After working for a period at a bookstore, Elena eventually takes Lila up on her offer of paying Elena as an employee if Lila goes to Ischia on vacation, but only because Elena knows Nino is going there to study with his rich friend Bruno. They also go with Pinuccia, who’s married to Rino now and pregnant; Rino and Stefano visit on the weekends for the month of July, during which period Nino and Lila fall violently in love. Elena, who’s denied her feelings for Nino to Lila this whole time, is miserable in the midst of this development, and lets Nino’s creepy father Donato take her virginity on the beach after helping arrange for Nino and Lila to be able to spend the night together. When Michele Solara visits by surprise and sees Nino and Lila holding hands, resulting in a violent confrontation when Stefano shows up, they leave Ischia, and Elena and Lila don’t see each other for over a year.

When Elena graduates from high school and is getting ready to leave for a university in Pisa to study on scholarship (finally getting out of not just the neighborhood, but Naples), she goes to see Lila where she works at the shoe store in the rich neighborhood. Lila congratulates Elena on getting to leave, and then calls Nino out from where he’s hiding; they’ve been seeing each other at the store on the sly. Elena leaves for Pisa, where she gets a rich boyfriend, Franco Mari, who shows her some of the more cultured ways of the world, and everything that happens to Lila during this time, Elena finds out later: Lila gets pregnant by Nino, leaves Stefano and gets an apartment with Nino, where they live for 23 days until he gets annoyed by the way she’s abrasive when they’re in public and how she’s interfering with his studying, and leaves and doesn’t come back. Then Enzo shows up at her apartment after Antonio, who now works as hired muscle for the Solaras after being discharged from the army, finds Lila at Stefano’s/the Solaras’ behest. She goes back to Stefano and has the baby (whom she names Rino), and while she tells Stefano several times that the baby isn’t his, he refuses to believe it.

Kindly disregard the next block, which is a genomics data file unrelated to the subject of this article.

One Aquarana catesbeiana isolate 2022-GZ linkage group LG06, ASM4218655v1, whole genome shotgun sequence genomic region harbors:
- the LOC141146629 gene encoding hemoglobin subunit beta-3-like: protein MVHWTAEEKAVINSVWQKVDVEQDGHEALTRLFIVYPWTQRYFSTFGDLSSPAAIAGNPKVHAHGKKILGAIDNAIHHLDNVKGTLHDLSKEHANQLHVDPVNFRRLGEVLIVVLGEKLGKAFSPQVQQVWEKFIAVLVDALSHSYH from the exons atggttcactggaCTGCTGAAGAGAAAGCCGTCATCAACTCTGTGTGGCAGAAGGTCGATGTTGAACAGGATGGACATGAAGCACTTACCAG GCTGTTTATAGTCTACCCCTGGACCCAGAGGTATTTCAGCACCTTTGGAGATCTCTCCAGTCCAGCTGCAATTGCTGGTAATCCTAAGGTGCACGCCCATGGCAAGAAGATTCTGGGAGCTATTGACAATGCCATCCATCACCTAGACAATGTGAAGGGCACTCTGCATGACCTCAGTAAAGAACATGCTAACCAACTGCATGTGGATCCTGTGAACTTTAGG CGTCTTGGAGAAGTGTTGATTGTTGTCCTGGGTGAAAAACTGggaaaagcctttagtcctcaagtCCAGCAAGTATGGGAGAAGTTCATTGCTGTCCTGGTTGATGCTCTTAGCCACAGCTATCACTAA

The Solaras start to essentially rip off Stefano and Fernando and Rino when they get a different shoe factory to manufacture Lila’s original design and these sell better than the shoes Fernando and Rino make in their factory. Then Lila finds out that Stefano’s been sleeping with Antonio’s sister Ada since before Lila got with Nino, and after she gets pregnant Ada eventually gets more demanding, showing up at the house, etc., until Stefano tells Lila he’s moving her to a house that Michele Solara claimed to have bought for her to move into with him when he tried to get her to leave Stefano, and she realizes her husband has sold her. She leaves with Enzo and they get a cheap place in a different bad neighborhood, and though Enzo loves her, she tells him she won’t sleep with him.